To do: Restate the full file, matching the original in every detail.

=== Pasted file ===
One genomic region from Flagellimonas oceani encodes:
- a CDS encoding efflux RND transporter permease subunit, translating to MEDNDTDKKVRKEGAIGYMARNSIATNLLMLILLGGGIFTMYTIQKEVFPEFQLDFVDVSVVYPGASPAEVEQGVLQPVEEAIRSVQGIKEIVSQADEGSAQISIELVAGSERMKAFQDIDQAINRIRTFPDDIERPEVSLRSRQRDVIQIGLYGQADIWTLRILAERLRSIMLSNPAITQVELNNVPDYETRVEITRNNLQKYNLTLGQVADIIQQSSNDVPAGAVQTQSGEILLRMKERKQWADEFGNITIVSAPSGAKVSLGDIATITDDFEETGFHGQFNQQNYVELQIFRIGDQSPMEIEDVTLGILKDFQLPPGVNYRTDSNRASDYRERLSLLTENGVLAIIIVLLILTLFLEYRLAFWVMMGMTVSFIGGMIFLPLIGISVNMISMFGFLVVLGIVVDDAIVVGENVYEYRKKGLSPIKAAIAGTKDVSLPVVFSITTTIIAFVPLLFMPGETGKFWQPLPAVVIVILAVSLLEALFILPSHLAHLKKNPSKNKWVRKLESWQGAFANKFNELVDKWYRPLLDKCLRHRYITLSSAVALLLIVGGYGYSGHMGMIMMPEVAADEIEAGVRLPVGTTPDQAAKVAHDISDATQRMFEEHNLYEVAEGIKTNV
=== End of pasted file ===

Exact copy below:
One genomic region from Flagellimonas oceani encodes:
- a CDS encoding efflux RND transporter permease subunit, translating to MEDNDTDKKVRKEGAIGYMARNSIATNLLMLILLGGGIFTMYTIQKEVFPEFQLDFVDVSVVYPGASPAEVEQGVLQPVEEAIRSVQGIKEIVSQADEGSAQISIELVAGSERMKAFQDIDQAINRIRTFPDDIERPEVSLRSRQRDVIQIGLYGQADIWTLRILAERLRSIMLSNPAITQVELNNVPDYETRVEITRNNLQKYNLTLGQVADIIQQSSNDVPAGAVQTQSGEILLRMKERKQWADEFGNITIVSAPSGAKVSLGDIATITDDFEETGFHGQFNQQNYVELQIFRIGDQSPMEIEDVTLGILKDFQLPPGVNYRTDSNRASDYRERLSLLTENGVLAIIIVLLILTLFLEYRLAFWVMMGMTVSFIGGMIFLPLIGISVNMISMFGFLVVLGIVVDDAIVVGENVYEYRKKGLSPIKAAIAGTKDVSLPVVFSITTTIIAFVPLLFMPGETGKFWQPLPAVVIVILAVSLLEALFILPSHLAHLKKNPSKNKWVRKLESWQGAFANKFNELVDKWYRPLLDKCLRHRYITLSSAVALLLIVGGYGYSGHMGMIMMPEVAADEIEAGVRLPVGTTPDQAAKVAHDISDATQRMFEEHNLYEVAEGIKTNV